How To Use Inflation To Get A Raise

Inflation is a term you hear politicians and economists throw around.  You hear teams like ‘the cost of a bundle of goods’ and other hyperbole, but what does it really mean?  More importantly, how can you use inflation number to make sure that you’re getting a decent salary increase?

In economics, inflation is defined as a rise in the general level of prices of goods and services over a set period of time.  If the general price of those goods and services rises, than each unit of currency cannot buy as many.  If a loaf of bread costs $1.00 last year but costs you $1.20 this year, but you still only have $1.00, than the price change is inflation.

Inflation has been relatively stagnant in the US in the past couple of years, however between 1 and 2% annually.  However, many bosses across the country are using low inflation numbers as a reason that salary increases don’t need to happen.  “We don’t need to keep pace with inflation,” they say, “prices aren’t changing.”

This article is written to help give you the words you need to fight that argument.  Remember, if you don’t ask for a raise, than nobody is going to give one to you.

First, try and make the conversation about your efforts, and the results you’ve produced, rather than changes in the marketplace.  Unless your company is having a banner year, with high sales growth and increasing profits, than your boss will try and use market conditions as a negative in your salary review.  A well performing employee deserves a raise that not only keeps pace with but surpasses inflation, otherwise you aren’t really getting a raise at all.  Remember that.

Second, get your data.  There’s lots of inflation data on the web, and it is relatively easy to find.  Make sure that you get good, accurate data that comes from the Consumer Price Index.  The Bureau of Labor Statistics puts out that information monthly, so it’s easy to get up to date data.  If your boss says inflation has held steady, you’ll now how the facts from the CPI to show that, in fact, it hasn’t.  Prices are almost always going up, so use that to your advantage.

Finally, use stories.  Everyone knows stories are an effective way to get a message across.  Talk about specific parts of your life where the prices have increased, and how that’s affected you.  Has your gym membership gone up?  What about the cost of rent?  Maybe you’ve noticed a price jump at the grocery store.  Don’t be afraid to talk about those costs, and how your current salary isn’t providing you with the same standard of living that it used to.  Stories work.

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How To Use Inflation To Get A Raise

Inflation is a term you hear politicians and economists throw around.  You hear teams like ‘the cost of a bundle of goods’ and other hyperbole, but what does it really mean?  More importantly, how can you use inflation number to make sure that you’re getting a decent salary increase?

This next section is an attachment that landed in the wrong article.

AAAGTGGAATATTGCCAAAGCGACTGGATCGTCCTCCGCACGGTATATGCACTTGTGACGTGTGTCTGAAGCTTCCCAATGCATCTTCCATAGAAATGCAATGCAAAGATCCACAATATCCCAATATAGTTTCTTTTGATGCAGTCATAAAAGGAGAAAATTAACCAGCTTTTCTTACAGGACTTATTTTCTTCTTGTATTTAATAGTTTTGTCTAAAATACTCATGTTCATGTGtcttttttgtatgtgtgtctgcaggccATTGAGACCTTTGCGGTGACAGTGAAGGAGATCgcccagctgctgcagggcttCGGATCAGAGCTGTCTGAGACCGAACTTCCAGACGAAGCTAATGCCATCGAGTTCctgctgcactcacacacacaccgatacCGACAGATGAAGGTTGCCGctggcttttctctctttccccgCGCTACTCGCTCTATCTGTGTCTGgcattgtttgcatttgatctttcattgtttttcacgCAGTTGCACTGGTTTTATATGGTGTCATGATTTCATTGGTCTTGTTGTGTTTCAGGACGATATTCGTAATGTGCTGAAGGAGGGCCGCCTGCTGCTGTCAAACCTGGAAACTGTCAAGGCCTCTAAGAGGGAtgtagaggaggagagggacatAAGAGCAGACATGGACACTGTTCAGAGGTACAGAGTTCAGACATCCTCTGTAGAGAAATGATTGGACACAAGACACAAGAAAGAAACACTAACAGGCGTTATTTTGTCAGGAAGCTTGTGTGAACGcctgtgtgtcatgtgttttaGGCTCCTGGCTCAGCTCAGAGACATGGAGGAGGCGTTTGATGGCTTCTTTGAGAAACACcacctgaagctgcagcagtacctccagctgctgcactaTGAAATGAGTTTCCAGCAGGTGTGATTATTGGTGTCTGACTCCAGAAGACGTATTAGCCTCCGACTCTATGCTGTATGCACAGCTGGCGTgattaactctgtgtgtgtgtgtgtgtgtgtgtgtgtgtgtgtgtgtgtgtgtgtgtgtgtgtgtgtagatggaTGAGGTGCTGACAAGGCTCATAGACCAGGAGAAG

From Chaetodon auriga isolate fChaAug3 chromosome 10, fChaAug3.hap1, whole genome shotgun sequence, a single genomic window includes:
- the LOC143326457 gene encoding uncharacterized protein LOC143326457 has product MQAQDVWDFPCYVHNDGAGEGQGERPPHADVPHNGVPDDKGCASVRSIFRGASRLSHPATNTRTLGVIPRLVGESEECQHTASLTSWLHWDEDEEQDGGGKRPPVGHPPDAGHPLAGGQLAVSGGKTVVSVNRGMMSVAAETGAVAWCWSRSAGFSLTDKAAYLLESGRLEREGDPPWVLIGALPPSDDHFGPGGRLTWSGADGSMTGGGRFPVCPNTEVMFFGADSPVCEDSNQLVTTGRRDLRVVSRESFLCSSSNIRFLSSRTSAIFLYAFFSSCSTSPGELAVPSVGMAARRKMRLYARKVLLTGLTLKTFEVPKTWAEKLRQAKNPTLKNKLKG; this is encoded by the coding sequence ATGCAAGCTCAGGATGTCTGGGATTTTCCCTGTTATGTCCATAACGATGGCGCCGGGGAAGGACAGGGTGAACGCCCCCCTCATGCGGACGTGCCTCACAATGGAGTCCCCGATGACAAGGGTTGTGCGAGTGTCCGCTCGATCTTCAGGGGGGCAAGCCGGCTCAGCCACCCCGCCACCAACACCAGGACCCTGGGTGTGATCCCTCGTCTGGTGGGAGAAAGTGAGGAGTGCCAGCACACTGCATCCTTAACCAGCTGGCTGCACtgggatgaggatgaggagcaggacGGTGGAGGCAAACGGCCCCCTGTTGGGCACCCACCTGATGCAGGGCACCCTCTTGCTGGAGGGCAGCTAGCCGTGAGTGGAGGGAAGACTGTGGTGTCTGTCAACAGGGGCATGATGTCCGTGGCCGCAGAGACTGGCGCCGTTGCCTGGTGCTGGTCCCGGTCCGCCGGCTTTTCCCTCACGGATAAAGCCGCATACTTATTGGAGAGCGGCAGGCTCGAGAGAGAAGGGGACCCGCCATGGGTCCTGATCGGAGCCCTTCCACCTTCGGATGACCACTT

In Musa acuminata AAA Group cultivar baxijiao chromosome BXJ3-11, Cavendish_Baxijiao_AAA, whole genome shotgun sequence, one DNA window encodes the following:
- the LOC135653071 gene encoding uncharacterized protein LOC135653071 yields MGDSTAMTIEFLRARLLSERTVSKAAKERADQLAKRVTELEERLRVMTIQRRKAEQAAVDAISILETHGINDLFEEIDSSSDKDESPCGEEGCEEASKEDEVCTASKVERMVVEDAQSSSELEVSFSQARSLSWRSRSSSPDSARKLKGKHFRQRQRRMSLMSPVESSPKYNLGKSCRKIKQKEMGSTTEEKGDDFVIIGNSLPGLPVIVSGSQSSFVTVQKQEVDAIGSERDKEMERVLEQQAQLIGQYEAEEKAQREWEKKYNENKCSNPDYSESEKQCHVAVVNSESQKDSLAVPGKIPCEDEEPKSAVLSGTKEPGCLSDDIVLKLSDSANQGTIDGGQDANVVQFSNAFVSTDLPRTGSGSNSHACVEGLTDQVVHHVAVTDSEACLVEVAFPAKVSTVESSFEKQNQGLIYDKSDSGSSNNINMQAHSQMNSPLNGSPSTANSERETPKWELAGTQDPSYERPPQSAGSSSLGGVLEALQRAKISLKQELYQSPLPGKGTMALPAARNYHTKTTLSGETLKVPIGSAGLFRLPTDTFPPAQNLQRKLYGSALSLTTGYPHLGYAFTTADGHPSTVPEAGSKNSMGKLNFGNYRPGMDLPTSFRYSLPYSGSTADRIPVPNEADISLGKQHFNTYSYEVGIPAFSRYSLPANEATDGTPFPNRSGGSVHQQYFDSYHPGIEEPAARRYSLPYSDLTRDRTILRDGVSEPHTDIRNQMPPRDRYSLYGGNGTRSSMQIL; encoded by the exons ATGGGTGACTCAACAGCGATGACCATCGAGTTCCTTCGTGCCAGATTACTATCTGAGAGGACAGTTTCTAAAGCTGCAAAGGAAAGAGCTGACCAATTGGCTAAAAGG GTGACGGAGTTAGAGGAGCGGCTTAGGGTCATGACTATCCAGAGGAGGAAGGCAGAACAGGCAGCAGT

In economics, inflation is defined as a rise in the general level of prices of goods and services over a set period of time.  If the general price of those goods and services rises, than each unit of currency cannot buy as many.  If a loaf of bread costs $1.00 last year but costs you $1.20 this year, but you still only have $1.00, than the price change is inflation.

Inflation has been relatively stagnant in the US in the past couple of years, however between 1 and 2% annually.  However, many bosses across the country are using low inflation numbers as a reason that salary increases don’t need to happen.  “We don’t need to keep pace with inflation,” they say, “prices aren’t changing.”

This article is written to help give you the words you need to fight that argument.  Remember, if you don’t ask for a raise, than nobody is going to give one to you.

First, try and make the conversation about your efforts, and the results you’ve produced, rather than changes in the marketplace.  Unless your company is having a banner year, with high sales growth and increasing profits, than your boss will try and use market conditions as a negative in your salary review.  A well performing employee deserves a raise that not only keeps pace with but surpasses inflation, otherwise you aren’t really getting a raise at all.  Remember that.

Second, get your data.  There’s lots of inflation data on the web, and it is relatively easy to find.  Make sure that you get good, accurate data that comes from the Consumer Price Index.  The Bureau of Labor Statistics puts out that information monthly, so it’s easy to get up to date data.  If your boss says inflation has held steady, you’ll now how the facts from the CPI to show that, in fact, it hasn’t.  Prices are almost always going up, so use that to your advantage.

Finally, use stories.  Everyone knows stories are an effective way to get a message across.  Talk about specific parts of your life where the prices have increased, and how that’s affected you.  Has your gym membership gone up?  What about the cost of rent?  Maybe you’ve noticed a price jump at the grocery store.  Don’t be afraid to talk about those costs, and how your current salary isn’t providing you with the same standard of living that it used to.  Stories work.

Sorry, comments are closed for this post.